The only shitty thing is all the people who just won't stop with the "You should have kids!" Nothing you can say will stop them -- jokes about liking kids parboiled get titters and procreation advice; talking about infertility gets recommendations for procedures that worked for their sister. Other people are the part you'll have to make your own peace with most of all, in my experience.
posted by Dip Flash at 7:42 PM on August 11 [3 favorites]


I fill it with Dragon Age II. Or sometimes Skyrim, or Guild Wars.

I also fill it with reading, writing, watching movies, television, hanging out with friends, and adoring my cat.

I have friends with kids, and hanging with those kids and getting to hug them and teach them stuff sometimes is fun. Waving goodbye as they go back home is MAJOR fun, too. Especially after a long weekend.

I used to think idly that it might be nice to have a kid, but I've never really felt like I was ready for that kind of commitment to another human being. I think in some ways I get to be less "grown up" than other people my age with kids, and that makes me happy. I have a good job and good friends and a good life. I don't particularly feel like I've missed out on my life's purpose or anything, and I don't feel selfish or lacking in any way.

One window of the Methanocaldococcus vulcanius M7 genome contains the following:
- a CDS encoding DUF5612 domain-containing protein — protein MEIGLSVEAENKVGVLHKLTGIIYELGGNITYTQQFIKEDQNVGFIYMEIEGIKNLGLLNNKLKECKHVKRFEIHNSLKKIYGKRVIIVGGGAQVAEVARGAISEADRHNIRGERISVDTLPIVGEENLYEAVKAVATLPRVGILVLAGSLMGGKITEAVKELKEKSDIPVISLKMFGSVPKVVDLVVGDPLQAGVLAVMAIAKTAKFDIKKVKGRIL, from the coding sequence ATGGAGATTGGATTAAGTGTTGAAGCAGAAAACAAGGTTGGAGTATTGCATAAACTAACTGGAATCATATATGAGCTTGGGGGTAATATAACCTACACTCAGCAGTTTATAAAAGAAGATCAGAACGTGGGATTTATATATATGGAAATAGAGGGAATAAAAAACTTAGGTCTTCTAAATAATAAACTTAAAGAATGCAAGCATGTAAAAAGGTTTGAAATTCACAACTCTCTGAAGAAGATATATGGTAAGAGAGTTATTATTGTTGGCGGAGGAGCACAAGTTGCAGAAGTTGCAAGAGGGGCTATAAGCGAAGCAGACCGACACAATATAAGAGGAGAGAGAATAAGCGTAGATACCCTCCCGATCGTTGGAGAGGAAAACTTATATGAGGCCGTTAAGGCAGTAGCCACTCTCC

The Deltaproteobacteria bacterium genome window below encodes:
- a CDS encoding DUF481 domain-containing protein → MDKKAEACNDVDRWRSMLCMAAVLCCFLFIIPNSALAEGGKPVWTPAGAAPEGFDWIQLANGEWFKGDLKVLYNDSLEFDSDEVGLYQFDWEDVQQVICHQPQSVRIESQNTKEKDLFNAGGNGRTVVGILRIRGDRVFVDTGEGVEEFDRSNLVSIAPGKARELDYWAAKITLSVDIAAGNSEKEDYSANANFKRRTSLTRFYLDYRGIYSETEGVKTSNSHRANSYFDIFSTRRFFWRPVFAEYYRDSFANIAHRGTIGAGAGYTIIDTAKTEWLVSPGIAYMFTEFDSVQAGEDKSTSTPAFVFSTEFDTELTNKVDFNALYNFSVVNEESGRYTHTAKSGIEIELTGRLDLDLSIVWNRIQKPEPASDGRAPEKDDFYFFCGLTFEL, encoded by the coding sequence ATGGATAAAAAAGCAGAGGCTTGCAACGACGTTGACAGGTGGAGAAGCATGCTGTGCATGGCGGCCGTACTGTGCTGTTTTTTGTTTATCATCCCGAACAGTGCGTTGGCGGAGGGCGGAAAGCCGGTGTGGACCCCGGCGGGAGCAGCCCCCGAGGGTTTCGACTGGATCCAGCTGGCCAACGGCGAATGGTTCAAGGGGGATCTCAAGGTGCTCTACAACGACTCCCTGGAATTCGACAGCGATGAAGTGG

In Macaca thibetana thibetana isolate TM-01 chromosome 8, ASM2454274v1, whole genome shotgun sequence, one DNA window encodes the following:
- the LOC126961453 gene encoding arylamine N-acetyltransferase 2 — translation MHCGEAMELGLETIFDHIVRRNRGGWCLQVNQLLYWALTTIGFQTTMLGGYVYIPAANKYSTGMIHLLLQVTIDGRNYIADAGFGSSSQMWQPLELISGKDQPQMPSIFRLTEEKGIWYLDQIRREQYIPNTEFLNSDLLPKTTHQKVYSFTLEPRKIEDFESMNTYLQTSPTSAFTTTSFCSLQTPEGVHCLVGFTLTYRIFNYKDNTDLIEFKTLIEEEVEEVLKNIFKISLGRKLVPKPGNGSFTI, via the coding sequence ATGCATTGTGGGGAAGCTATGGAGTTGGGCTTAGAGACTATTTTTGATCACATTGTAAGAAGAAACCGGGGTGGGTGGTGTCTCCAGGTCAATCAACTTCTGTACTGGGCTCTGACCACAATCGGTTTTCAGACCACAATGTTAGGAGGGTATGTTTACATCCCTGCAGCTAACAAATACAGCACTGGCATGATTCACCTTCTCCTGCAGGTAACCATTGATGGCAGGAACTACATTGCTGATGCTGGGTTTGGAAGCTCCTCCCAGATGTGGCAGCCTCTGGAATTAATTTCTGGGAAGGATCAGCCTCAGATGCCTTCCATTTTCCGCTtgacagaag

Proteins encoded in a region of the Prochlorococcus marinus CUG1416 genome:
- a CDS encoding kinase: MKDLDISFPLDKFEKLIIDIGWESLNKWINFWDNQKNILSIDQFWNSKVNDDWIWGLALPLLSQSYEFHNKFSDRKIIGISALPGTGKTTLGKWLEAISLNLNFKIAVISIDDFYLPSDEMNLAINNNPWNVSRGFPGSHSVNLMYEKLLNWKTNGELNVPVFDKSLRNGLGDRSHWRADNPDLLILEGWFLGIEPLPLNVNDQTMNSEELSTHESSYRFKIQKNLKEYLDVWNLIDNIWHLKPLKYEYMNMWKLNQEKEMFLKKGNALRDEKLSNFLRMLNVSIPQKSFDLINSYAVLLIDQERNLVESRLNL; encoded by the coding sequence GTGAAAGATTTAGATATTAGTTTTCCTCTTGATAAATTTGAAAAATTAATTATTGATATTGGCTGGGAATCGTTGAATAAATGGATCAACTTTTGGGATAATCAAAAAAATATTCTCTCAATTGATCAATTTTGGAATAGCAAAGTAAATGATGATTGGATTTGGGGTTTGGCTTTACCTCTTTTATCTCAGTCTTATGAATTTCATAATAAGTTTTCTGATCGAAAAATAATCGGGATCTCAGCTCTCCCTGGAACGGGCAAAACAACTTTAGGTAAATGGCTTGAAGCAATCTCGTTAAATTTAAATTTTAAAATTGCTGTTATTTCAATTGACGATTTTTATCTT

posted by kythuen at 7:59 PM on August 11 [2 favorites]


Some of these depend on whether or not your wife wants to participate in child-rearing at all, such as foster parenting. If she's the one who's not super into that idea, I'd recommend not doing foster parenting and sticking to stuff you can do with kids alone.